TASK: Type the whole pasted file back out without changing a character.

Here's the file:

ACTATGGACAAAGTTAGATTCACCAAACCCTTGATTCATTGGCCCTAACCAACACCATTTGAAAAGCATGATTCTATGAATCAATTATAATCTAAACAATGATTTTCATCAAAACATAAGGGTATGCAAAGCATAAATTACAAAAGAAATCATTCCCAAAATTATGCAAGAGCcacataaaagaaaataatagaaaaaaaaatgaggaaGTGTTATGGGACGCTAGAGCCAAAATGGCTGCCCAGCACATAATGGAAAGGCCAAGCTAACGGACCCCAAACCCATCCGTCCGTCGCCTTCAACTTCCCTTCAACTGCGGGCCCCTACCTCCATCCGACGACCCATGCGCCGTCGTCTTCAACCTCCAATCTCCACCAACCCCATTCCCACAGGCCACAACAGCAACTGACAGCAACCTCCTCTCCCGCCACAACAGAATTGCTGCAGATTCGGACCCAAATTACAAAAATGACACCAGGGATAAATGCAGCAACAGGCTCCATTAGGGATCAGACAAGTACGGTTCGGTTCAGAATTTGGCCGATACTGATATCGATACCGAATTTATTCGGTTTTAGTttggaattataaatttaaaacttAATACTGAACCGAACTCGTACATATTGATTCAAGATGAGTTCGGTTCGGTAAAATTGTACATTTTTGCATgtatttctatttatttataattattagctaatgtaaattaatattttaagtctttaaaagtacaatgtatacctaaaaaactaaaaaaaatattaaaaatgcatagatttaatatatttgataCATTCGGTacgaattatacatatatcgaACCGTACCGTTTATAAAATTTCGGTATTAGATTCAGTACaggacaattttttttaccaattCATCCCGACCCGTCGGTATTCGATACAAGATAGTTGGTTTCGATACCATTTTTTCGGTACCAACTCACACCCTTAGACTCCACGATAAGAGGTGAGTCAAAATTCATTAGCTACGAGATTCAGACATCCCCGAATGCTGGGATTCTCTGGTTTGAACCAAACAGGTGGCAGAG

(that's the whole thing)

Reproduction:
ACTATGGACAAAGTTAGATTCACCAAACCCTTGATTCATTGGCCCTAACCAACACCATTTGAAAAGCATGATTCTATGAATCAATTATAATCTAAACAATGATTTTCATCAAAACATAAGGGTATGCAAAGCATAAATTACAAAAGAAATCATTCCCAAAATTATGCAAGAGCcacataaaagaaaataatagaaaaaaaaatgaggaaGTGTTATGGGACGCTAGAGCCAAAATGGCTGCCCAGCACATAATGGAAAGGCCAAGCTAACGGACCCCAAACCCATCCGTCCGTCGCCTTCAACTTCCCTTCAACTGCGGGCCCCTACCTCCATCCGACGACCCATGCGCCGTCGTCTTCAACCTCCAATCTCCACCAACCCCATTCCCACAGGCCACAACAGCAACTGACAGCAACCTCCTCTCCCGCCACAACAGAATTGCTGCAGATTCGGACCCAAATTACAAAAATGACACCAGGGATAAATGCAGCAACAGGCTCCATTAGGGATCAGACAAGTACGGTTCGGTTCAGAATTTGGCCGATACTGATATCGATACCGAATTTATTCGGTTTTAGTttggaattataaatttaaaacttAATACTGAACCGAACTCGTACATATTGATTCAAGATGAGTTCGGTTCGGTAAAATTGTACATTTTTGCATgtatttctatttatttataattattagctaatgtaaattaatattttaagtctttaaaagtacaatgtatacctaaaaaactaaaaaaaatattaaaaatgcatagatttaatatatttgataCATTCGGTacgaattatacatatatcgaACCGTACCGTTTATAAAATTTCGGTATTAGATTCAGTACaggacaattttttttaccaattCATCCCGACCCGTCGGTATTCGATACAAGATAGTTGGTTTCGATACCATTTTTTCGGTACCAACTCACACCCTTAGACTCCACGATAAGAGGTGAGTCAAAATTCATTAGCTACGAGATTCAGACATCCCCGAATGCTGGGATTCTCTGGTTTGAACCAAACAGGTGGCAGAG